Subprime lender Amigo talking to potential buyers, shares rise

LONDON (Reuters) - British subprime lender Amigo AMGO.L said it was talking to potential buyers after launching a strategic review and sales process last month, sending its shares up 8%.

Amigo, which issues loans typically guaranteed by a borrower’s family or friends, said on Tuesday it had received indications of interest from several parties and had entered into non-disclosure agreements with them, though there was no certainty an offer would be made.

"We have already been of the strong view that there would be significant interest in this business - and we think Provident Financial PFG.L will pursue discussions," analysts at Goodbody said in a note.

A spokesperson for Provident declined to comment.

(GRAPHIC: Amigo plc shares bounce off lows - )

Amigo offers loans of up to 10,000 pounds ($12,277) to borrowers with weak credit histories at an average annual percentage rate of 49.9%.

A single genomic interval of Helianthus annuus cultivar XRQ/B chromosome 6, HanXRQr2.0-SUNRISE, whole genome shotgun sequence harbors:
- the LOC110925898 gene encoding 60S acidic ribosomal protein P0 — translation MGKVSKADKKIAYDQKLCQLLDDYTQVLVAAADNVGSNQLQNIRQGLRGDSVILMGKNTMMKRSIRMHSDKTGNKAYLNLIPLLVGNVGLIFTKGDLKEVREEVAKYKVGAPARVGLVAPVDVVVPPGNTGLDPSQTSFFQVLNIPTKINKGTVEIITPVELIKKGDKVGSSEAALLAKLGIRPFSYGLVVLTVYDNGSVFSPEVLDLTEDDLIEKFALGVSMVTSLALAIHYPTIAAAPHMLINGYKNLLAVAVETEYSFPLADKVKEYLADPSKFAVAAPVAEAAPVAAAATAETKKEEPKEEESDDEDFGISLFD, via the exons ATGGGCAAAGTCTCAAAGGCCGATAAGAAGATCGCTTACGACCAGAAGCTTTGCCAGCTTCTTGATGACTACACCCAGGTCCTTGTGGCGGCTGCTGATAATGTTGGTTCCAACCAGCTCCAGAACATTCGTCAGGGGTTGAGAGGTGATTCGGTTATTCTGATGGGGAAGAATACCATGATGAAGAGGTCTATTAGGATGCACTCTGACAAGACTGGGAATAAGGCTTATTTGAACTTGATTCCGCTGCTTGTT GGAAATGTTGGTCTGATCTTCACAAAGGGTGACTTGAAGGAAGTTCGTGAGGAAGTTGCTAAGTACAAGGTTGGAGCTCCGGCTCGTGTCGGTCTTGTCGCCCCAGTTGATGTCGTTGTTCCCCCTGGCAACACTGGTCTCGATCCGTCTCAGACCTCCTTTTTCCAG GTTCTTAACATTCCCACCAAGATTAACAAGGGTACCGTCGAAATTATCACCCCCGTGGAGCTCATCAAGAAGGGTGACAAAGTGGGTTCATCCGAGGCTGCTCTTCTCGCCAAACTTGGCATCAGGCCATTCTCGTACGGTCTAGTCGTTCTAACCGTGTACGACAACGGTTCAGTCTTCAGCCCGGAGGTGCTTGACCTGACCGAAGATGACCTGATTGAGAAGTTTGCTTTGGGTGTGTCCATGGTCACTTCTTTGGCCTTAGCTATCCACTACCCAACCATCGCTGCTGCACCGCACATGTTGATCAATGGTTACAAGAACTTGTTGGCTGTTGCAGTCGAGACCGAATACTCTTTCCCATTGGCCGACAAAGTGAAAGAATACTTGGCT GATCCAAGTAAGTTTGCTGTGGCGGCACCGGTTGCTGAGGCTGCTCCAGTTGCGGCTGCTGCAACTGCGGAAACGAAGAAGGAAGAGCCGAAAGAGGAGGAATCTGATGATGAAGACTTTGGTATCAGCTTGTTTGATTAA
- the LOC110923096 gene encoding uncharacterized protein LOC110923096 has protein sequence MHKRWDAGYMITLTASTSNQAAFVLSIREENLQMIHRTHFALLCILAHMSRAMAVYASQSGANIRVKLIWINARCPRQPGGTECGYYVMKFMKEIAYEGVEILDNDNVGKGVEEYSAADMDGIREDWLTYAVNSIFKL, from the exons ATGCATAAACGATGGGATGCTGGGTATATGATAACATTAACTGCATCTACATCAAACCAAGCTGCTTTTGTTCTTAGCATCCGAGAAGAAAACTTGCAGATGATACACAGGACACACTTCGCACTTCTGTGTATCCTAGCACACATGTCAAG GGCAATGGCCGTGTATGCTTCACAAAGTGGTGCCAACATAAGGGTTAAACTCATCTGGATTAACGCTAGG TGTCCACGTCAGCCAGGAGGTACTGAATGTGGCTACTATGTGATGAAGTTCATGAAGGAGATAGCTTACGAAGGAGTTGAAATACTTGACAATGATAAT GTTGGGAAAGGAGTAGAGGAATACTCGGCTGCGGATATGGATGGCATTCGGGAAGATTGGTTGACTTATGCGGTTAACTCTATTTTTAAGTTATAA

It has been hit in recent times by a tough economic outlook and regulatory pressures, coming under scrutiny from the Financial Conduct Authority last year on concerns that some of its clients would be caught in a loan trap on high interest rates.

In August, its shares were hit after it reported a rise in first-quarter impairments and costs and warned of slower annual growth in its loan book.

Amigo also said on Tuesday it did not intend to nominate a second director to the board as previously stated, a move that suggests founder James Benamor is pleased with progress in the sales process, Goodbody said.

Benamor last year returned as a non-executive director at Amigo, a move that was followed by the exit of Amigo’s chief executive Hamish Paton and chairman Stephan Wilcke.

RBC Capital Markets is lead financial adviser on the sale and is corporate broker to Amigo. Houlihan Lokey has been appointed as joint financial adviser.

Reporting by Abhinav Ramnarayan; Editing by Edmund Blair and David Holmes